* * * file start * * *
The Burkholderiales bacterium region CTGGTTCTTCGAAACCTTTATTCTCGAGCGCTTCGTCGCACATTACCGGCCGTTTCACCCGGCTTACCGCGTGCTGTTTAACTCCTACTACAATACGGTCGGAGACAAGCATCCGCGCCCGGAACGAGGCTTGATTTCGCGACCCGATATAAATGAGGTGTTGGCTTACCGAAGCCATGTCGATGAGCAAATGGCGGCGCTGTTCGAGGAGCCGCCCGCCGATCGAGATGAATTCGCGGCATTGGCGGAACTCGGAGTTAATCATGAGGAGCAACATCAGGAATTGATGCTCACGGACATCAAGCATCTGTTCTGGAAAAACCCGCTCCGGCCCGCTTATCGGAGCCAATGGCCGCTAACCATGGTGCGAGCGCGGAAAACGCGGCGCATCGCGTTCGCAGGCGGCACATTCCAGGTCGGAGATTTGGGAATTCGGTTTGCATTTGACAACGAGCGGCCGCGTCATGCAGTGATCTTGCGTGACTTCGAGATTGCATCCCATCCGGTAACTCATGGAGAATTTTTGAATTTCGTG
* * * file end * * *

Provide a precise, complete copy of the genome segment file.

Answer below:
The Burkholderiales bacterium region CTGGTTCTTCGAAACCTTTATTCTCGAGCGCTTCGTCGCACATTACCGGCCGTTTCACCCGGCTTACCGCGTGCTGTTTAACTCCTACTACAATACGGTCGGAGACAAGCATCCGCGCCCGGAACGAGGCTTGATTTCGCGACCCGATATAAATGAGGTGTTGGCTTACCGAAGCCATGTCGATGAGCAAATGGCGGCGCTGTTCGAGGAGCCGCCCGCCGATCGAGATGAATTCGCGGCATTGGCGGAACTCGGAGTTAATCATGAGGAGCAACATCAGGAATTGATGCTCACGGACATCAAGCATCTGTTCTGGAAAAACCCGCTCCGGCCCGCTTATCGGAGCCAATGGCCGCTAACCATGGTGCGAGCGCGGAAAACGCGGCGCATCGCGTTCGCAGGCGGCACATTCCAGGTCGGAGATTTGGGAATTCGGTTTGCATTTGACAACGAGCGGCCGCGTCATGCAGTGATCTTGCGTGACTTCGAGATTGCATCCCATCCGGTAACTCATGGAGAATTTTTGAATTTCGTG